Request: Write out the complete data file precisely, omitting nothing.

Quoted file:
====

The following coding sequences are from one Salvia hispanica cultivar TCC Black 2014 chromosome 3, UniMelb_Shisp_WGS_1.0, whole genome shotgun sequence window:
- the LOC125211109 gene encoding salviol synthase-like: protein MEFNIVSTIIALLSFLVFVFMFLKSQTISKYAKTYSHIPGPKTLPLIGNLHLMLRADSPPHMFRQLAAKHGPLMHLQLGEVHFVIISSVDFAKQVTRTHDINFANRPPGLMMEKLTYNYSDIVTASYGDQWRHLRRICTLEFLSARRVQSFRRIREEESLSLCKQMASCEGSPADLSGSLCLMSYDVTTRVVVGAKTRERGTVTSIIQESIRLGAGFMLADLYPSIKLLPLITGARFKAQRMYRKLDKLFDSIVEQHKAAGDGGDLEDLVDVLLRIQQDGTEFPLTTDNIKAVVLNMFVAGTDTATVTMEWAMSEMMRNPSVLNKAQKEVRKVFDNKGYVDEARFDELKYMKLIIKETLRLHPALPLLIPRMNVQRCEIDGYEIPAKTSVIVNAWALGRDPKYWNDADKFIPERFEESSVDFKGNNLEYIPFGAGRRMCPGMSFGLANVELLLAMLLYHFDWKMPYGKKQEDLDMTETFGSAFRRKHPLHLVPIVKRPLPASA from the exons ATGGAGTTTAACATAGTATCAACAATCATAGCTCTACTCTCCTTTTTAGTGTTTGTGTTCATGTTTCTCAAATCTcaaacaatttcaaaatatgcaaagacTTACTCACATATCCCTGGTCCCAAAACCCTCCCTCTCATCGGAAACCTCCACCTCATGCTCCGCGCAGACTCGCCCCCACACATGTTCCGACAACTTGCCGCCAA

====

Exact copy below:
The following coding sequences are from one Salvia hispanica cultivar TCC Black 2014 chromosome 3, UniMelb_Shisp_WGS_1.0, whole genome shotgun sequence window:
- the LOC125211109 gene encoding salviol synthase-like: protein MEFNIVSTIIALLSFLVFVFMFLKSQTISKYAKTYSHIPGPKTLPLIGNLHLMLRADSPPHMFRQLAAKHGPLMHLQLGEVHFVIISSVDFAKQVTRTHDINFANRPPGLMMEKLTYNYSDIVTASYGDQWRHLRRICTLEFLSARRVQSFRRIREEESLSLCKQMASCEGSPADLSGSLCLMSYDVTTRVVVGAKTRERGTVTSIIQESIRLGAGFMLADLYPSIKLLPLITGARFKAQRMYRKLDKLFDSIVEQHKAAGDGGDLEDLVDVLLRIQQDGTEFPLTTDNIKAVVLNMFVAGTDTATVTMEWAMSEMMRNPSVLNKAQKEVRKVFDNKGYVDEARFDELKYMKLIIKETLRLHPALPLLIPRMNVQRCEIDGYEIPAKTSVIVNAWALGRDPKYWNDADKFIPERFEESSVDFKGNNLEYIPFGAGRRMCPGMSFGLANVELLLAMLLYHFDWKMPYGKKQEDLDMTETFGSAFRRKHPLHLVPIVKRPLPASA from the exons ATGGAGTTTAACATAGTATCAACAATCATAGCTCTACTCTCCTTTTTAGTGTTTGTGTTCATGTTTCTCAAATCTcaaacaatttcaaaatatgcaaagacTTACTCACATATCCCTGGTCCCAAAACCCTCCCTCTCATCGGAAACCTCCACCTCATGCTCCGCGCAGACTCGCCCCCACACATGTTCCGACAACTTGCCGCCAA